Blending for contrast in a layer

Christopher Stawarz's Avatar

Christopher Stawarz

03 Mar, 2020 07:16 PM

Hi Mark, Anna, & Paul,

During my recent work on blending parameters, I realized that the method I recommended for implementing stimulus contrast in a layer was not quite correct. I'm writing to explain the issue and provide an accurate solution.

To recap: Paul had noted that varying alpha_multiplier wasn't producing the expected contrast changes for a stimulus in a layer. In response, I wrote:

The issue is that the alpha_multiplier parameter of MWorks' stimuli only behaves like a contrast setting when the stimulus is drawn directly on top of a 50% gray background. When the stimulus is part of a layer that's drawn on top of a 50% gray background, the blending works out differently. (Specifically, the stimulus is first blended with the layer's background, whose red, green, blue, and alpha color components are all zero. Then, the layer is blended with the content under it.)

My explanation was (and still is) correct. However, my suggested solution, which was to add a 50% gray rectangle to the layer directly beneath the stimulus, was not (quite) correct. Here's the story:

When a stimulus with an alpha_multiplier is drawn on top of an opaque, 50% gray background, the resulting color component values are given by the equation

C_out = C_in * A_in + 0.5 * (1 - A_in)

where C_in is the stimulus color, A_in is the stimulus alpha, and C_out is the resulting, blended color. You probably already know this.

What you may not know (and what I neglected to consider) is that the alpha values of the stimulus and the background are also blended, using the same blending factors:

A_out = A_in * A_in + 1.0 * (1 - A_in)

Here, the 1.0 is the gray rectangle's alpha, and A_out is the resulting, blended alpha that's written to the framebuffer.

Before MWorks had layers, there was no reason to care about alpha blending, as the alpha value in the framebuffer was never used. (Actually, it was used if you made the stimulus display window non-opaque, but that's a pretty uncommon scenario.) However, it matters with layers, because the alpha values in a layer's framebuffer determine how the layer is blended with the contents of the window's framebuffer.

To make this concrete, suppose your layer contains a gray rectangle with alpha 1 and another stimulus, on top of the rectangle, with alpha 0.5. By the above equation for A_out, the blended alpha value written to the layer's framebuffer is

0.5 * 0.5 + 1.0 * (1 - 0.5) = 0.75

Since this value is less than one, when the layer is drawn, your stimulus, which has already been blended with 50% gray using an alpha of 0.5, is blended with 50% gray again using an alpha of 0.75. Hence, the final output has a lower contrast than you intended.

I've attached an example experiment that demonstrates both the problem and some possible solutions. It displays three gratings. The grating on the left uses the incorrect method for implementing contrast, whereas the middle and right gratings use two different, correct methods. While the difference is subtle, you should be able to see that the left grating has somewhat lower contrast than the other two.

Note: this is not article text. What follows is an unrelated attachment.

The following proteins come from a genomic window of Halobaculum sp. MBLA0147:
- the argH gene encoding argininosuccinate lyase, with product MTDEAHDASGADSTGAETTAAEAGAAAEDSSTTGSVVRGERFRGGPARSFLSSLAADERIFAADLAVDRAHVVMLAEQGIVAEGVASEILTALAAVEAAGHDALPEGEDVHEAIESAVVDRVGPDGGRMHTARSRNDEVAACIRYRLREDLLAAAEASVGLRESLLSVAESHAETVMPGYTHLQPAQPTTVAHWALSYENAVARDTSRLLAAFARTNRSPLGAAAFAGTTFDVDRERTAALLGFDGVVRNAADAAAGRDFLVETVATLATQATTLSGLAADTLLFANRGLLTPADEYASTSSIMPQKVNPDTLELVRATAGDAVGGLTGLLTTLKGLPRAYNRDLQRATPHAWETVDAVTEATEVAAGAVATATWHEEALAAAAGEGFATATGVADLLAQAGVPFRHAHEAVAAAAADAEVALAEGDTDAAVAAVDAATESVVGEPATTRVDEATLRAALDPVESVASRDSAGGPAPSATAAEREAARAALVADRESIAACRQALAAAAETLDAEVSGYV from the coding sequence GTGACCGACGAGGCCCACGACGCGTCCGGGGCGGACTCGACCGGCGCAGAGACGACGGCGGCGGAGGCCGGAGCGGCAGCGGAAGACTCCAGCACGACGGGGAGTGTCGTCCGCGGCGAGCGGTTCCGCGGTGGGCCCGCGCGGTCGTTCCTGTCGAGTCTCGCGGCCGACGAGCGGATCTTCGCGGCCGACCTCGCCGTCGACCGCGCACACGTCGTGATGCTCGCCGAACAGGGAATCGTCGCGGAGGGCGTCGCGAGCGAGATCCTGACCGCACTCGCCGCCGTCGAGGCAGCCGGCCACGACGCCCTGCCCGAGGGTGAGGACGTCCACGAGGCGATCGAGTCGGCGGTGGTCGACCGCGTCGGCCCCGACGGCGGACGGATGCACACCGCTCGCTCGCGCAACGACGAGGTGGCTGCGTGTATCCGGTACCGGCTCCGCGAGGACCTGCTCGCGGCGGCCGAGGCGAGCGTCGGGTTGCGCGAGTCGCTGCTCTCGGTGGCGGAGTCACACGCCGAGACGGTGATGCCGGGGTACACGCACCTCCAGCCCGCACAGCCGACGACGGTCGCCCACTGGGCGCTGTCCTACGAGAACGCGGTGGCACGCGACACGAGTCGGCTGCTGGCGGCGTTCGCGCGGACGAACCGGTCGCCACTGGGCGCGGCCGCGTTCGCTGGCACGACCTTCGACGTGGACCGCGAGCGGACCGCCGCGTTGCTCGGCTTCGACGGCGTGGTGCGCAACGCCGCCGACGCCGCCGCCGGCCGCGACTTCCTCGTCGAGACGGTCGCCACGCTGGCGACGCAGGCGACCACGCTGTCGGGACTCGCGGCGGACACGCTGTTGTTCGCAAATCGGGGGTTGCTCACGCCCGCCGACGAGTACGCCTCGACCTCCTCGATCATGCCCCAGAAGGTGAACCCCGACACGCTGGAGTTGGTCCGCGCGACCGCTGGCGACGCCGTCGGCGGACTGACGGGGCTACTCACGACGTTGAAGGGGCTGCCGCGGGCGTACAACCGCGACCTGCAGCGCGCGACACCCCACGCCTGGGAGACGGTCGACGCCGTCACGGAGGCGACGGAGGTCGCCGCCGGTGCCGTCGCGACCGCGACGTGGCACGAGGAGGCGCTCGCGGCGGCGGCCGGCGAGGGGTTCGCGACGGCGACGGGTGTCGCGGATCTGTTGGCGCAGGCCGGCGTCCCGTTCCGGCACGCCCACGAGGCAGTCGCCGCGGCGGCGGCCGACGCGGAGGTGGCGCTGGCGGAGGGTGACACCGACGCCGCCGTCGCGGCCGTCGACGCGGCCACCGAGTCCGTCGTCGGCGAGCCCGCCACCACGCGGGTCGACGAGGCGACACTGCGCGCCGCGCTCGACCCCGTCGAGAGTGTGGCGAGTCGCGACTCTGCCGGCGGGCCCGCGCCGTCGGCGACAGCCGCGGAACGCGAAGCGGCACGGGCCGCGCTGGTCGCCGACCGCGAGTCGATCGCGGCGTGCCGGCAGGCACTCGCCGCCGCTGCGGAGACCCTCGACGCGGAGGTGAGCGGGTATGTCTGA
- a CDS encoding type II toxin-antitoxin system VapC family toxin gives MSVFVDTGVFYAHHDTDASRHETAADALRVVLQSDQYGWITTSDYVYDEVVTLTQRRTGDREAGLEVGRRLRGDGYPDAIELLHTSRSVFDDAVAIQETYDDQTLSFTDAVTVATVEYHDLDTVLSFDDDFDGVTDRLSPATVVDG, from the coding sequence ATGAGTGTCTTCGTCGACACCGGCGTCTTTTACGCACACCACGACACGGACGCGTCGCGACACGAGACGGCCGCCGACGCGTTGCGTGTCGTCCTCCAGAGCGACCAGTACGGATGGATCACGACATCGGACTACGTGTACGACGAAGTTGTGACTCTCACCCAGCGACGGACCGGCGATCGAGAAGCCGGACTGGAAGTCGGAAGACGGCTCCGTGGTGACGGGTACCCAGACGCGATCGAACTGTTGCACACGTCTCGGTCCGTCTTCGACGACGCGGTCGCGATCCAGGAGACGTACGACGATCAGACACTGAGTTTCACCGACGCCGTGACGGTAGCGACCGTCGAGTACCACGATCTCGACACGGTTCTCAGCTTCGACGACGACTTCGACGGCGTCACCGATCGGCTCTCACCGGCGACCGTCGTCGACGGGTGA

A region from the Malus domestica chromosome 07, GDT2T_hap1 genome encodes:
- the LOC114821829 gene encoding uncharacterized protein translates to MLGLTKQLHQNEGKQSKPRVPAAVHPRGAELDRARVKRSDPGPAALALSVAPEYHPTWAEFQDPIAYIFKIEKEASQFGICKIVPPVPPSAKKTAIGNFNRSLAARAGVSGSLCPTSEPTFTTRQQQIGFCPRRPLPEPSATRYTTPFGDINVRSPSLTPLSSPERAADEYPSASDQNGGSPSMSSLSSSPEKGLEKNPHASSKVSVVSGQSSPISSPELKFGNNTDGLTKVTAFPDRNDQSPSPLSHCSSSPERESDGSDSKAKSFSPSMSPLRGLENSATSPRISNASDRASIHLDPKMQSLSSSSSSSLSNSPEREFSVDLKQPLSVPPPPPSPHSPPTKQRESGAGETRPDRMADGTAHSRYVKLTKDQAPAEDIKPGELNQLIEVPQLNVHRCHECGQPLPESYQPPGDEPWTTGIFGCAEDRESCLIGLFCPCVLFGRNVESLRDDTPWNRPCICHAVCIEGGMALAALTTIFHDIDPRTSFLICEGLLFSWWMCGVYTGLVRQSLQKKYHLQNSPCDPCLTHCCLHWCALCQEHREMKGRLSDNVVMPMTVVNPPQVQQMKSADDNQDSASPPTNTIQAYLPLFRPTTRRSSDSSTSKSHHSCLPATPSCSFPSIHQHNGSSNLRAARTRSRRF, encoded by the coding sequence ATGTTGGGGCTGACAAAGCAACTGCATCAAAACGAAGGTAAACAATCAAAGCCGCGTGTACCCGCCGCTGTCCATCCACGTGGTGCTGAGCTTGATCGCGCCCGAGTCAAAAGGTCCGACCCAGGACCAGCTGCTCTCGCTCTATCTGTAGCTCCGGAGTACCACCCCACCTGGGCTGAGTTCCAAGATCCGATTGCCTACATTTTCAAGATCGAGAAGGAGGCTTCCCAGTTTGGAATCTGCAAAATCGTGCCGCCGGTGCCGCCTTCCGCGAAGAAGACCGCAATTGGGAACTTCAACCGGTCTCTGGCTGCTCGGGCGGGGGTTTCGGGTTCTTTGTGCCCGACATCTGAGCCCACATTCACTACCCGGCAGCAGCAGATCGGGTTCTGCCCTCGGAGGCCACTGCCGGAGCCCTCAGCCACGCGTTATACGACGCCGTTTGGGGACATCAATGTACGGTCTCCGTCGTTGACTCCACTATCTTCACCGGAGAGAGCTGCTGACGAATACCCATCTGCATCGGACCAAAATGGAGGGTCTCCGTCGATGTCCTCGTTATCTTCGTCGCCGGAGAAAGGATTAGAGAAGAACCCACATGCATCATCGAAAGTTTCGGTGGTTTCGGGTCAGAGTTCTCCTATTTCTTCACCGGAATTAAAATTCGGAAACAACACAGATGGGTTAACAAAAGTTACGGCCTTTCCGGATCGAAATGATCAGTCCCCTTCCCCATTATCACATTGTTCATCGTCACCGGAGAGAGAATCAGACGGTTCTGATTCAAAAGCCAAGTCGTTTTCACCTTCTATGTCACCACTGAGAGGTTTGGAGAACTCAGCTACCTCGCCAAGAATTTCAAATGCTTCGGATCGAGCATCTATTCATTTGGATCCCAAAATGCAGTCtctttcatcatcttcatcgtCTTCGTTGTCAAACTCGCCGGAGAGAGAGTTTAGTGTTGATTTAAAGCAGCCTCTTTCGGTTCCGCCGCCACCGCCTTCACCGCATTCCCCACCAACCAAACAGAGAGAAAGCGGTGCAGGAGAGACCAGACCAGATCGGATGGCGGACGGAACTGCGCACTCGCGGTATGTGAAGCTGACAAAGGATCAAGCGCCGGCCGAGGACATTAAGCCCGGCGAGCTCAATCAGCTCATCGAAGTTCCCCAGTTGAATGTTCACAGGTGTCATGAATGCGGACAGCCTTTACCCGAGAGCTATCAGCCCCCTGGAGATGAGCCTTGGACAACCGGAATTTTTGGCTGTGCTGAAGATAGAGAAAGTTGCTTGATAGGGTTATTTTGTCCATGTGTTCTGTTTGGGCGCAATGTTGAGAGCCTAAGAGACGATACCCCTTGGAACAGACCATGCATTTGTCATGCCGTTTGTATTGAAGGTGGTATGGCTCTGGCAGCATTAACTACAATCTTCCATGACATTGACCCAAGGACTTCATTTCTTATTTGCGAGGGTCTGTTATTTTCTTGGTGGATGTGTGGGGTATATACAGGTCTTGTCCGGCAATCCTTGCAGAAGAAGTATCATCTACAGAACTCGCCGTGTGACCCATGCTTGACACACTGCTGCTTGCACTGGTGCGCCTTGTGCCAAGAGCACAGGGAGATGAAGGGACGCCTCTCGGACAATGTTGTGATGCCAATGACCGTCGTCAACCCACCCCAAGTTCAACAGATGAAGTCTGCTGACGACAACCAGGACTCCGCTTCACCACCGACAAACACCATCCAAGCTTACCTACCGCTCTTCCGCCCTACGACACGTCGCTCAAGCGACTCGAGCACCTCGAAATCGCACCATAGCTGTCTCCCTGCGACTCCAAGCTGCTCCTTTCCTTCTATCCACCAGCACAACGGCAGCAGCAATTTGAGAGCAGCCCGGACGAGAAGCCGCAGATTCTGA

The first correct method (used by the middle grating) places the grating outside of and underneath the layer. The layer contains the gray rectangle and an inverted mask:

//
// Right way #1
//

drifting_grating grating_2 (
    spatial_frequency = 1
    speed = 1
    grating_type = square
    x_size = size
    x_position = 0
    alpha_multiplier = alpha_multiplier
    autoplay = true
    )

layer layer_2 {
    rectangle (
        color = 0.5, 0.5, 0.5
        x_size = size
        x_position = 0
        )

    mask (
        mask = raised_cosine
        inverted = true
        x_size = size
        x_position = 0
        )
}

The second correct method (used by the right grating) uses the new parameters source_alpha_blend_factor and dest_alpha_blend_factor to control the alpha blending. Specifically, it sets the source alpha blend factor to zero and the destination alpha blend factor to one, meaning that the resulting, blended alpha is identical to the gray rectangle's alpha (1). This approach lets you keep the rectangle, grating, and mask together in a layer (as in the incorrect solution), but it does rely on the new parameters:

//
// Right way #2
//

layer layer_3 {
    rectangle (
        color = 0.5, 0.5, 0.5
        x_size = size
        x_position = offset
        )

    drifting_grating (
        spatial_frequency = 1
        speed = 1
        grating_type = square
        x_size = size
        x_position = offset
        alpha_multiplier = alpha_multiplier
        source_alpha_blend_factor = zero
        dest_alpha_blend_factor = one
        autoplay = true
        )

    mask (
        mask = raised_cosine
        x_size = size
        x_position = offset
        )
}

I hope that's all reasonably clear, and I apologize for my original, flawed suggestion. If you have any questions, please let me know!

Chris

  1. Christopher Stawarz closed this discussion on 17 Mar, 2020 12:47 PM.

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